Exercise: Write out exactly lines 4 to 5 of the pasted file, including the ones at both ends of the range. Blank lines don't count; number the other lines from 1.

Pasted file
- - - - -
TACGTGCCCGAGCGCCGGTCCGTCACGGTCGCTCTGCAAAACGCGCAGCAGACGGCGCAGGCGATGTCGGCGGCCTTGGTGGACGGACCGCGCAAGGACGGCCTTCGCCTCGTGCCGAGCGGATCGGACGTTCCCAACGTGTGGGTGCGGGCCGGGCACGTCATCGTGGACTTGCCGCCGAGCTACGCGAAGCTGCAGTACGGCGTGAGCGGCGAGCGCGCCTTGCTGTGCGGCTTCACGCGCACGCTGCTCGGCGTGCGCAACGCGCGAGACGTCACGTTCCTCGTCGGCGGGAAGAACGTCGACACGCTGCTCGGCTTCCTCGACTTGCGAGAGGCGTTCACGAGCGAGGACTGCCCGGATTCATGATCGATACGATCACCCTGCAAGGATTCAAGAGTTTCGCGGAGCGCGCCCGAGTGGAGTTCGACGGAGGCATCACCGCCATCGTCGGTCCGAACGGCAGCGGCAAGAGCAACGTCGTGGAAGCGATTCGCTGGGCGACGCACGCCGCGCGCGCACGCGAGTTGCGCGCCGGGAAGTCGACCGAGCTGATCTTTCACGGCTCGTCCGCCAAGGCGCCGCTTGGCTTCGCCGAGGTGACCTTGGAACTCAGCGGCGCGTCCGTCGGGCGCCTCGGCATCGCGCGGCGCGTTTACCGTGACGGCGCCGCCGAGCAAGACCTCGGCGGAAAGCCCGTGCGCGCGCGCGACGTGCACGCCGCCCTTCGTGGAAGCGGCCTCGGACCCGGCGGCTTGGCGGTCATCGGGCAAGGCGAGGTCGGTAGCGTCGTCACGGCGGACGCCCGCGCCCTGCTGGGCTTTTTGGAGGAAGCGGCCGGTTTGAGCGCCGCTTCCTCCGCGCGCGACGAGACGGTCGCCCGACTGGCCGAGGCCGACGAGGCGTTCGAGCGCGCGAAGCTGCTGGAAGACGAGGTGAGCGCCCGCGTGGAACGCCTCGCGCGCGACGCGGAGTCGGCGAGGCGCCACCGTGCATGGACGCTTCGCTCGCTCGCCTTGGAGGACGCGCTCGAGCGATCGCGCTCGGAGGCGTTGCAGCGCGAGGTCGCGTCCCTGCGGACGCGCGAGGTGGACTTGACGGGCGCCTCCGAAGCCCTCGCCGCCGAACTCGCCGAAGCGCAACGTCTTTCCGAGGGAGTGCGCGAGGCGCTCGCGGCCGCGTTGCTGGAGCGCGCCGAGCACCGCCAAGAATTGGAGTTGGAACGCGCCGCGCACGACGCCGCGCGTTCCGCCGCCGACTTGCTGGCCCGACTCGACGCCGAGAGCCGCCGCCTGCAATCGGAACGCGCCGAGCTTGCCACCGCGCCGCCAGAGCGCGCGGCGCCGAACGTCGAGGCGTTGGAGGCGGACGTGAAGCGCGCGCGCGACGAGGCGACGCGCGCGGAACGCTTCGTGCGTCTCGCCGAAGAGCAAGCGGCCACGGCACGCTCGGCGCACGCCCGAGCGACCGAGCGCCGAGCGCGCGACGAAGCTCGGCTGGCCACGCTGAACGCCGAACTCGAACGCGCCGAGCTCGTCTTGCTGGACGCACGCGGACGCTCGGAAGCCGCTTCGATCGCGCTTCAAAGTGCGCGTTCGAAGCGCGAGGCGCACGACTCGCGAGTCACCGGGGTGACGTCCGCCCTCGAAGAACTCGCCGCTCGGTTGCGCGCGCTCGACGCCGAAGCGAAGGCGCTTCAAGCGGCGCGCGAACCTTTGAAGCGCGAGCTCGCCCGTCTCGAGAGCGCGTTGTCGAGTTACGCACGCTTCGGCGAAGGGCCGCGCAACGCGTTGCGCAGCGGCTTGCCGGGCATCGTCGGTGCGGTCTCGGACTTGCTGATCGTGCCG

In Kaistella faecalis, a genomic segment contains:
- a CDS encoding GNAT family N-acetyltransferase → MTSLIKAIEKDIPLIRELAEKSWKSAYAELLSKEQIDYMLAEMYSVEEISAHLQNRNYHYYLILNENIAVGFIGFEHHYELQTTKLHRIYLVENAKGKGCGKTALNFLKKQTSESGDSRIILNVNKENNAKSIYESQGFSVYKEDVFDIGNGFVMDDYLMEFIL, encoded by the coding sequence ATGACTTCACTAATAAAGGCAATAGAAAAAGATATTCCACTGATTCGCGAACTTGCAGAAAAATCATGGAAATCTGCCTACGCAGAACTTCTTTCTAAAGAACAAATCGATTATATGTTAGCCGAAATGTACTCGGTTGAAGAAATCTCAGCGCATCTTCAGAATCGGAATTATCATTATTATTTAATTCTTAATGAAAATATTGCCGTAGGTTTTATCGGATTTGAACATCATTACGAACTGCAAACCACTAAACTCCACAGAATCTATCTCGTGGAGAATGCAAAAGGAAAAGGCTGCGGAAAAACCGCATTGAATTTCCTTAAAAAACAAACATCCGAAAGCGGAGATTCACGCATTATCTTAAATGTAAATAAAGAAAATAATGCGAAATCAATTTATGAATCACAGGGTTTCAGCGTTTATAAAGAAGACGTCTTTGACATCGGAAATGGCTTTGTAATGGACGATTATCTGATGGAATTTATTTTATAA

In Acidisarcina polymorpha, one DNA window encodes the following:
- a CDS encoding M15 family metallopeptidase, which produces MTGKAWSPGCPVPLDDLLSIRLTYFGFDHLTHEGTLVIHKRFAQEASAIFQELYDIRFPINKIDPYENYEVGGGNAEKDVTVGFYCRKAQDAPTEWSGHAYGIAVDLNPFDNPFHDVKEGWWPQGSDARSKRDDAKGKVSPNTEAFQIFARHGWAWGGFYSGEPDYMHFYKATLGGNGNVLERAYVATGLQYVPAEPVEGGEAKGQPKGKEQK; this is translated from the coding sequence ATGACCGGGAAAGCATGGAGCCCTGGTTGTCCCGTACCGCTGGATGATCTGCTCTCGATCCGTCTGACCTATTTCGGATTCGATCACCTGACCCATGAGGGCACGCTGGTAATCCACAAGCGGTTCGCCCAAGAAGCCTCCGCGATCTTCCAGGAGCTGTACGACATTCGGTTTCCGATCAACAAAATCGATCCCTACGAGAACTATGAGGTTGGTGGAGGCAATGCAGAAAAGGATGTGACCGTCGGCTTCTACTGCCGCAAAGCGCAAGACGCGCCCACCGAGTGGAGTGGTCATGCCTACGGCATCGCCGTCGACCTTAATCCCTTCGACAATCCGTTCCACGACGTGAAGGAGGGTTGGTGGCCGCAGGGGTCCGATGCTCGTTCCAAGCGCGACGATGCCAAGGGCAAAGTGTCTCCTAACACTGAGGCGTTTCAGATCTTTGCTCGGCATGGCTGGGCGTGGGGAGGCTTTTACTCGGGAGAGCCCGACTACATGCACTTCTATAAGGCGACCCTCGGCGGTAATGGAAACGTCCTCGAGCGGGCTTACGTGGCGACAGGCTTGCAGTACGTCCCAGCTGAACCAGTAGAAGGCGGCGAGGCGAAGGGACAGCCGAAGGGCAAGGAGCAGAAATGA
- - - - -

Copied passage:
In Acidisarcina polymorpha, one DNA window encodes the following:
- a CDS encoding M15 family metallopeptidase, which produces MTGKAWSPGCPVPLDDLLSIRLTYFGFDHLTHEGTLVIHKRFAQEASAIFQELYDIRFPINKIDPYENYEVGGGNAEKDVTVGFYCRKAQDAPTEWSGHAYGIAVDLNPFDNPFHDVKEGWWPQGSDARSKRDDAKGKVSPNTEAFQIFARHGWAWGGFYSGEPDYMHFYKATLGGNGNVLERAYVATGLQYVPAEPVEGGEAKGQPKGKEQK; this is translated from the coding sequence ATGACCGGGAAAGCATGGAGCCCTGGTTGTCCCGTACCGCTGGATGATCTGCTCTCGATCCGTCTGACCTATTTCGGATTCGATCACCTGACCCATGAGGGCACGCTGGTAATCCACAAGCGGTTCGCCCAAGAAGCCTCCGCGATCTTCCAGGAGCTGTACGACATTCGGTTTCCGATCAACAAAATCGATCCCTACGAGAACTATGAGGTTGGTGGAGGCAATGCAGAAAAGGATGTGACCGTCGGCTTCTACTGCCGCAAAGCGCAAGACGCGCCCACCGAGTGGAGTGGTCATGCCTACGGCATCGCCGTCGACCTTAATCCCTTCGACAATCCGTTCCACGACGTGAAGGAGGGTTGGTGGCCGCAGGGGTCCGATGCTCGTTCCAAGCGCGACGATGCCAAGGGCAAAGTGTCTCCTAACACTGAGGCGTTTCAGATCTTTGCTCGGCATGGCTGGGCGTGGGGAGGCTTTTACTCGGGAGAGCCCGACTACATGCACTTCTATAAGGCGACCCTCGGCGGTAATGGAAACGTCCTCGAGCGGGCTTACGTGGCGACAGGCTTGCAGTACGTCCCAGCTGAACCAGTAGAAGGCGGCGAGGCGAAGGGACAGCCGAAGGGCAAGGAGCAGAAATGA